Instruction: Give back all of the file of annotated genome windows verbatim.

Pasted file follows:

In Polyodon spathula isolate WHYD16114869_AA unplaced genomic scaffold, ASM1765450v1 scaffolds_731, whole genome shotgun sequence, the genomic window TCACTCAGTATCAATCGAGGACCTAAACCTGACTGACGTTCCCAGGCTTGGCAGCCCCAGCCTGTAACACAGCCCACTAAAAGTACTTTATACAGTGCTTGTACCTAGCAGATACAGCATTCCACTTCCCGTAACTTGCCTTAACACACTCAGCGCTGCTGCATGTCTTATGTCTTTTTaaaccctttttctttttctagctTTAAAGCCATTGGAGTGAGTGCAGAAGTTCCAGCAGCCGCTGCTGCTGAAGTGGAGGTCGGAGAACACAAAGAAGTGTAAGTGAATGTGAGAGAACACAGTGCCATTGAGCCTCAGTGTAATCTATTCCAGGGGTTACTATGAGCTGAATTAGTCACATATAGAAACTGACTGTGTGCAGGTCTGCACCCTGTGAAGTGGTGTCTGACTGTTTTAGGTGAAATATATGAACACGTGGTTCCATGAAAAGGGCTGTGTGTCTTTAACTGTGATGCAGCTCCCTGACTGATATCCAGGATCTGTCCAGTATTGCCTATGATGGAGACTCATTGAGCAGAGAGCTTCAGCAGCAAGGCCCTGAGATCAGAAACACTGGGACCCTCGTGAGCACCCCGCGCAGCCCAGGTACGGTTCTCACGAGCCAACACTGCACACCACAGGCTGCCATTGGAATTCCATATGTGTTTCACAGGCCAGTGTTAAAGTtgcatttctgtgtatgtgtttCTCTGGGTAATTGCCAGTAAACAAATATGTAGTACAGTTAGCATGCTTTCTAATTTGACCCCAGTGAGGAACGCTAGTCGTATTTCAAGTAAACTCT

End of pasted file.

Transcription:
In Polyodon spathula isolate WHYD16114869_AA unplaced genomic scaffold, ASM1765450v1 scaffolds_731, whole genome shotgun sequence, the genomic window TCACTCAGTATCAATCGAGGACCTAAACCTGACTGACGTTCCCAGGCTTGGCAGCCCCAGCCTGTAACACAGCCCACTAAAAGTACTTTATACAGTGCTTGTACCTAGCAGATACAGCATTCCACTTCCCGTAACTTGCCTTAACACACTCAGCGCTGCTGCATGTCTTATGTCTTTTTaaaccctttttctttttctagctTTAAAGCCATTGGAGTGAGTGCAGAAGTTCCAGCAGCCGCTGCTGCTGAAGTGGAGGTCGGAGAACACAAAGAAGTGTAAGTGAATGTGAGAGAACACAGTGCCATTGAGCCTCAGTGTAATCTATTCCAGGGGTTACTATGAGCTGAATTAGTCACATATAGAAACTGACTGTGTGCAGGTCTGCACCCTGTGAAGTGGTGTCTGACTGTTTTAGGTGAAATATATGAACACGTGGTTCCATGAAAAGGGCTGTGTGTCTTTAACTGTGATGCAGCTCCCTGACTGATATCCAGGATCTGTCCAGTATTGCCTATGATGGAGACTCATTGAGCAGAGAGCTTCAGCAGCAAGGCCCTGAGATCAGAAACACTGGGACCCTCGTGAGCACCCCGCGCAGCCCAGGTACGGTTCTCACGAGCCAACACTGCACACCACAGGCTGCCATTGGAATTCCATATGTGTTTCACAGGCCAGTGTTAAAGTtgcatttctgtgtatgtgtttCTCTGGGTAATTGCCAGTAAACAAATATGTAGTACAGTTAGCATGCTTTCTAATTTGACCCCAGTGAGGAACGCTAGTCGTATTTCAAGTAAACTCT